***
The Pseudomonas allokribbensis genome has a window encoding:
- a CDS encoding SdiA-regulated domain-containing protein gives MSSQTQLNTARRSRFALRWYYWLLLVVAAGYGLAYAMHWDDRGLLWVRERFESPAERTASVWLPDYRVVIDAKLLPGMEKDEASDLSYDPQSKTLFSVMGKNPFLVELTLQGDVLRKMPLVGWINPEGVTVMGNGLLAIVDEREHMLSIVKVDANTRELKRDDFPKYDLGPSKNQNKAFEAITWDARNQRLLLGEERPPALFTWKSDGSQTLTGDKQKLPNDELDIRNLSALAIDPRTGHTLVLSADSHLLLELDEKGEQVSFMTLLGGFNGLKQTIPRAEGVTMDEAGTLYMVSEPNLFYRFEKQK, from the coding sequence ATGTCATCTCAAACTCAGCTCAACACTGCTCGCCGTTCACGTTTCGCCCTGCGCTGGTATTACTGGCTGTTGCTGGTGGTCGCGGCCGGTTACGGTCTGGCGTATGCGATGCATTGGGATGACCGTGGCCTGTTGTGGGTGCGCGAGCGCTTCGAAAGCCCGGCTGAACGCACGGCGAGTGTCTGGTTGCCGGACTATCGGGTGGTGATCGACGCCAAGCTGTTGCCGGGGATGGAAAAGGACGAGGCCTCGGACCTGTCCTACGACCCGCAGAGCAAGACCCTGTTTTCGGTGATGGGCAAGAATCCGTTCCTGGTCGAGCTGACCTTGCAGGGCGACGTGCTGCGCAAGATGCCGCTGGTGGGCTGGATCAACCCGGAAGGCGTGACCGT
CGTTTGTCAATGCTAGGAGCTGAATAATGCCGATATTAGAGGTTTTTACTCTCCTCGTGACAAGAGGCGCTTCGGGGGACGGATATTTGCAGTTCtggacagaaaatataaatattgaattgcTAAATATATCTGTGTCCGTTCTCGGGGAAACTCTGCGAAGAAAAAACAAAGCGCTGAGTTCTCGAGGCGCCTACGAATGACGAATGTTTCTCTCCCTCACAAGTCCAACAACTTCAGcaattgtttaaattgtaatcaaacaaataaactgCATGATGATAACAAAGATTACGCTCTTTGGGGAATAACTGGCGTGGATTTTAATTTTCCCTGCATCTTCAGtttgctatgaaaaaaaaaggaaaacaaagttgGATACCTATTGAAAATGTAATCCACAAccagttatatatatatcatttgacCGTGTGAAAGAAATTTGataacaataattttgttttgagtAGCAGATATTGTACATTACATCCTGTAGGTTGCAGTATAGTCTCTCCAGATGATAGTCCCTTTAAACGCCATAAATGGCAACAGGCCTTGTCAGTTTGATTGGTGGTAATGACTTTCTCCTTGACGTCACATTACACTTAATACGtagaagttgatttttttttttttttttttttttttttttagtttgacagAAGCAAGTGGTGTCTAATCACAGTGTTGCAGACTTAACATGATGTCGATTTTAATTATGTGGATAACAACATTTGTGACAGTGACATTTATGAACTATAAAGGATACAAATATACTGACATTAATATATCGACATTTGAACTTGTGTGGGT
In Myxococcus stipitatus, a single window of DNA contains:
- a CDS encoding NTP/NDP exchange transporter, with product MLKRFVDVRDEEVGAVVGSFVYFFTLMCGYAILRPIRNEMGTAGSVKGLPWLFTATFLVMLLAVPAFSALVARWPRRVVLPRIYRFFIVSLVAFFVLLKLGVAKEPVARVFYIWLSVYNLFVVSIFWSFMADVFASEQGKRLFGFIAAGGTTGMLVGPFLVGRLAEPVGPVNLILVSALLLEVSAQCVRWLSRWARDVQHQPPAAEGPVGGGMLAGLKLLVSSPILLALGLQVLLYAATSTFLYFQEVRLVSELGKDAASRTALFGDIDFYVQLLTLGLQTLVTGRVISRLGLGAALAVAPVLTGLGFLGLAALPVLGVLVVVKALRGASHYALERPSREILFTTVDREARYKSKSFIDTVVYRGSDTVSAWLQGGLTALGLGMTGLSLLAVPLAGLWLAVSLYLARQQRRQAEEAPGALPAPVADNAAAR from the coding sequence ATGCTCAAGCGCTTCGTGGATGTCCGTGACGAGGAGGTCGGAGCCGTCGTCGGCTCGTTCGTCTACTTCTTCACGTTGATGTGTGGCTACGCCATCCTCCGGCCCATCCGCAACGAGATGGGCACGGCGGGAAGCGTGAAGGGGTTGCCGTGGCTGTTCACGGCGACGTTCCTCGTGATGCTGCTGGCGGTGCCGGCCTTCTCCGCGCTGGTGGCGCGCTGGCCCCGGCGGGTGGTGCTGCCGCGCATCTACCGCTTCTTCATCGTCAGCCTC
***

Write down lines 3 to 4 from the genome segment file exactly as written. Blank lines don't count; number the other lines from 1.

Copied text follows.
CGTTTGTCAATGCTAGGAGCTGAATAATGCCGATATTAGAGGTTTTTACTCTCCTCGTGACAAGAGGCGCTTCGGGGGACGGATATTTGCAGTTCtggacagaaaatataaatattgaattgcTAAATATATCTGTGTCCGTTCTCGGGGAAACTCTGCGAAGAAAAAACAAAGCGCTGAGTTCTCGAGGCGCCTACGAATGACGAATGTTTCTCTCCCTCACAAGTCCAACAACTTCAGcaattgtttaaattgtaatcaaacaaataaactgCATGATGATAACAAAGATTACGCTCTTTGGGGAATAACTGGCGTGGATTTTAATTTTCCCTGCATCTTCAGtttgctatgaaaaaaaaaggaaaacaaagttgGATACCTATTGAAAATGTAATCCACAAccagttatatatatatcatttgacCGTGTGAAAGAAATTTGataacaataattttgttttgagtAGCAGATATTGTACATTACATCCTGTAGGTTGCAGTATAGTCTCTCCAGATGATAGTCCCTTTAAACGCCATAAATGGCAACAGGCCTTGTCAGTTTGATTGGTGGTAATGACTTTCTCCTTGACGTCACATTACACTTAATACGtagaagttgatttttttttttttttttttttttttttttagtttgacagAAGCAAGTGGTGTCTAATCACAGTGTTGCAGACTTAACATGATGTCGATTTTAATTATGTGGATAACAACATTTGTGACAGTGACATTTATGAACTATAAAGGATACAAATATACTGACATTAATATATCGACATTTGAACTTGTGTGGGT
In Myxococcus stipitatus, a single window of DNA contains: